In the article Li Changshuan talks about Chinese speaking speed in characters (cpm), and English speaking speed in wpm, putting the ratio at 1.3-1.7 Chinese characters per English word. Plugging a bunch of random English excerpts into the calculator at Wordcalc suggests the ratio of syllables to words in English to be roughly the same (1.35-1.52).

    So Mandarin newsreaders generally articulate way more syllables per minute than English newsreaders. That doesn’t automatically mean they’re sending out more information per minute (or second), but that seems to be the feeling both Julen and I are referring to.

  11. Chris Waugh says:

    Karan’s comment reminds me of a question I get very often:

    “Of all the languages you’ve studied, which is the easiest to learn?”

    And my answer is always something along the lines of:

    “They’re all about the same in terms of ease or difficulty of study. Each language has its own easy bits and hard bits, and it all comes out in the wash.”

    I suspect a certain principle is at work here. Mandarin and English each have their advantages and disadvantages in the amount of information that can be packed into a given time period, but surely the overall amount of information will work out at about the same, even though each language may be more efficient at packing in certain types of information and less efficient at packing in other types of information?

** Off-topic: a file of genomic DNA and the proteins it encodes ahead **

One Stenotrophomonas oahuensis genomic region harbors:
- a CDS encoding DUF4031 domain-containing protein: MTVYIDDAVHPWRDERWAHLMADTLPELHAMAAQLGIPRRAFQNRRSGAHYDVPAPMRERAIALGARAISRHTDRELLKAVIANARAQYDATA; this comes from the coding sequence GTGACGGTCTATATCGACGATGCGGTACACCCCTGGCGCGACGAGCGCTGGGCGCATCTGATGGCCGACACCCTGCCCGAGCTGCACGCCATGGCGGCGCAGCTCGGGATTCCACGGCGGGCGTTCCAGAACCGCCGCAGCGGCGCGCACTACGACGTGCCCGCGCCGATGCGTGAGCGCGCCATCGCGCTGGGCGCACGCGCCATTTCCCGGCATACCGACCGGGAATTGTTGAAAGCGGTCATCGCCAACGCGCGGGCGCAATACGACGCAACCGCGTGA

12. Kellen Parker says:

    I pretty much believe what Chris Waugh said. I’d imagine that if we were able to look at the sum of all the parts (e.g. degree of written complexity, spoken complexity, ease of use etc.), we’d find that every living language is basically identical in overall complexity and difficulty.

    I get a similar question somewhat often and give a similar answer.

    Sanskrit though, that’s messed up.

  13. Andrew Chubb says:

    @Kellen, Chris – makes sense. And if that is the case, the Chinese newsreaders referred to (in the article linked above) are either articulating more syllables for the same amount of info, or they are actually sending out (though not necessarily delivering) more info per minute than English newsreaders.

    Would be interesting how well the average native English speaker would follow a newsreader who spoke at 200wpm…

  14. Kellen says:

    That’d be easy to test to some extent. A computer can surely be made to read any given text at that speed. What program you’d use, however, is another question. I don’t know one off the top of my head.

  15. GAC says:

    My experience is somewhat different. Having learned Spanish as a second language before Chinese, I found Chinese relatively slow. Of course, this perception may be fueled by stereotype or by the tendency of Spanish speakers to tie vowels together across word boundaries (among other shortening techniques), but there seems to be a difference, as I always miss syllables in Spanish, but I rarely do in Chinese (even when I don’t understand the vocabulary.

  16. Max Loh says:

    200 wpm is not fast. In fact it is about average for speech. It is less than twice as fast as typing.

  17. Surely this argument is about as useful as the one about English supposedly having the biggest vocabulary in the world (hah!).

    There are just too many variables and biased perceptions to stake a claim one way or the other.

    By the way, my favourite contraction in Mandarin is 不知道 being expressed as “bla”. Gold. As for English, I am quite the fan of “sup?”